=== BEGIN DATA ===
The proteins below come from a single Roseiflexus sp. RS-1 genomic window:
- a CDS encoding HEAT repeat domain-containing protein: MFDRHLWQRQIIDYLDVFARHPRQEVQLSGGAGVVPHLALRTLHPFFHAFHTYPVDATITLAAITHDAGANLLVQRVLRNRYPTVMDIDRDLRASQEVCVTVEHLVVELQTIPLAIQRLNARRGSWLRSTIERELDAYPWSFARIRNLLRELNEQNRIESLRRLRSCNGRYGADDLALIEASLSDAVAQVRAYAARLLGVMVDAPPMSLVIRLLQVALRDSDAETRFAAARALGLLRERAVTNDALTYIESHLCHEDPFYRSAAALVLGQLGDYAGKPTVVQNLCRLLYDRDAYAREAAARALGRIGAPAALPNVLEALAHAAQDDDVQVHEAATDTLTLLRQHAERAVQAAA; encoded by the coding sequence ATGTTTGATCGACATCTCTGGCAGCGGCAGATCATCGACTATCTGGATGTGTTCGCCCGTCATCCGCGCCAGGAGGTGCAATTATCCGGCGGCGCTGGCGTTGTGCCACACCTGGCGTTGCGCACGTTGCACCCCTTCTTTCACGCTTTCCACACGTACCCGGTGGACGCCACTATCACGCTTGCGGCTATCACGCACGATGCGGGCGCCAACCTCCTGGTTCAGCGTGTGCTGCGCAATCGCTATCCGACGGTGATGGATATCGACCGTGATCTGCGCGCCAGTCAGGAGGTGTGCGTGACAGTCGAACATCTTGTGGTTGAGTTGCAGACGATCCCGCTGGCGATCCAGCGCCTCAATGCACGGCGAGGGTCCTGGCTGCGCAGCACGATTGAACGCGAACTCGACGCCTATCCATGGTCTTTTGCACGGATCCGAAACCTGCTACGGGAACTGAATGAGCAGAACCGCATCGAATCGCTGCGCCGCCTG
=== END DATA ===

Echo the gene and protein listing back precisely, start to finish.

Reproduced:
The proteins below come from a single Roseiflexus sp. RS-1 genomic window:
- a CDS encoding HEAT repeat domain-containing protein: MFDRHLWQRQIIDYLDVFARHPRQEVQLSGGAGVVPHLALRTLHPFFHAFHTYPVDATITLAAITHDAGANLLVQRVLRNRYPTVMDIDRDLRASQEVCVTVEHLVVELQTIPLAIQRLNARRGSWLRSTIERELDAYPWSFARIRNLLRELNEQNRIESLRRLRSCNGRYGADDLALIEASLSDAVAQVRAYAARLLGVMVDAPPMSLVIRLLQVALRDSDAETRFAAARALGLLRERAVTNDALTYIESHLCHEDPFYRSAAALVLGQLGDYAGKPTVVQNLCRLLYDRDAYAREAAARALGRIGAPAALPNVLEALAHAAQDDDVQVHEAATDTLTLLRQHAERAVQAAA; encoded by the coding sequence ATGTTTGATCGACATCTCTGGCAGCGGCAGATCATCGACTATCTGGATGTGTTCGCCCGTCATCCGCGCCAGGAGGTGCAATTATCCGGCGGCGCTGGCGTTGTGCCACACCTGGCGTTGCGCACGTTGCACCCCTTCTTTCACGCTTTCCACACGTACCCGGTGGACGCCACTATCACGCTTGCGGCTATCACGCACGATGCGGGCGCCAACCTCCTGGTTCAGCGTGTGCTGCGCAATCGCTATCCGACGGTGATGGATATCGACCGTGATCTGCGCGCCAGTCAGGAGGTGTGCGTGACAGTCGAACATCTTGTGGTTGAGTTGCAGACGATCCCGCTGGCGATCCAGCGCCTCAATGCACGGCGAGGGTCCTGGCTGCGCAGCACGATTGAACGCGAACTCGACGCCTATCCATGGTCTTTTGCACGGATCCGAAACCTGCTACGGGAACTGAATGAGCAGAACCGCATCGAATCGCTGCGCCGCCTG